What do recycling numbers mean on plastic products?

The symbol codes used on plastic products was designed by The Society of the Plastics Industry (SPI) in 1988 to allow recyclers to differentiate different types of plastics and to provide a uniform convention that manufacturers could implement nationwide.  Since recyclers target post-consumer plastics, the SPI code is most commonly found on household packaging materials.

SPI and the Federal Trade Commission (FTC) have established guidelines for use of the code:

  • used on bottles and rigid containers in compliance with laws in 39 states.
  • identifies resin (type of plastic) content only.
  • must be as inconspicuous as possible so the consumer's purchasing decision is not influenced.
  • must not be modified in any way.
  • no claims of recyclability or the word 'recyclable' near the code symbol.
  • molded or imprinted on all 8 ounce to 5 gallon containers that can accept the 1/2" minimum size symbol.
  • must appear on the container bottom as close to the center as possible.

The following is a list of the SPI symbols and the polymers that they represent, along with a short description of uses for that polymer:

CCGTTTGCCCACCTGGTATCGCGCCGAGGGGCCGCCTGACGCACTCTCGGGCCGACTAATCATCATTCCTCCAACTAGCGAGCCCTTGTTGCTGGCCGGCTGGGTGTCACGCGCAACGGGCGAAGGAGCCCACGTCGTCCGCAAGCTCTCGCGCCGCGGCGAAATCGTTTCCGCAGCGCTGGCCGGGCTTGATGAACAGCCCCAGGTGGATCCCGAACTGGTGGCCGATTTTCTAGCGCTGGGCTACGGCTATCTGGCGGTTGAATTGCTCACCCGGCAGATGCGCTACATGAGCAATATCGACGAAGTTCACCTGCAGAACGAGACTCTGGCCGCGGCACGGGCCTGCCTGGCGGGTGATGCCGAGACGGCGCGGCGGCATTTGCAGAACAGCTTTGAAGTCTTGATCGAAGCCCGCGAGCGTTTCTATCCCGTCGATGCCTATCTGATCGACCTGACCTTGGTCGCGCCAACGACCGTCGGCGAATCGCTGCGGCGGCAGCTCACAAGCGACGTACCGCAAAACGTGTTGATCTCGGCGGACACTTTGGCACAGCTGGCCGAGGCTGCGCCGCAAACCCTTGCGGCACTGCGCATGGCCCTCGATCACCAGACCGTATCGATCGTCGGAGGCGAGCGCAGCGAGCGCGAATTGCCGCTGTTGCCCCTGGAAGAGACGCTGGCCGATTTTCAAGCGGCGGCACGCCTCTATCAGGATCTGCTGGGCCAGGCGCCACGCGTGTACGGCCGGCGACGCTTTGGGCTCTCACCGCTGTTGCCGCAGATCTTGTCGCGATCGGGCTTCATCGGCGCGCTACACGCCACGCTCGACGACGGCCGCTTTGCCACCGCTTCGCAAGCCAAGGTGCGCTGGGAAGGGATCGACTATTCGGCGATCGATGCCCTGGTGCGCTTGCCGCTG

Polyethylene Terephthalate: Soda bottles, water bottles, vinegar bottles, medicine containers, backing for photography film.
High-density Polyethylene: Containers for:  laundry/dish detergent, fabric softeners, bleach, milk, shampoo, conditioner, motor oil. Newer bullet proof vests, various toys.


Low-density Polyethylene:  Wrapping films, grocery bags, sandwich bags.
Polypropylene:  Tupperware®, syrup bottles, yogurt tubs, diapers, outdoor carpet.
Polystyrene:  Coffee cups, disposable cutlery and cups (clear and colored), bakery shells, meat trays, "cheap" hubcaps, packing peanuts, styrofoam insulation.
Products labeled as "other" are made of any combination of 1-6 or another, less commonly used plastic.
Article Title:
What do recycling numbers mean on plastic products?
Article Summary:
Plastic material code symbols and their meanings
Article Date:
7/29/2003
Article ID:
638
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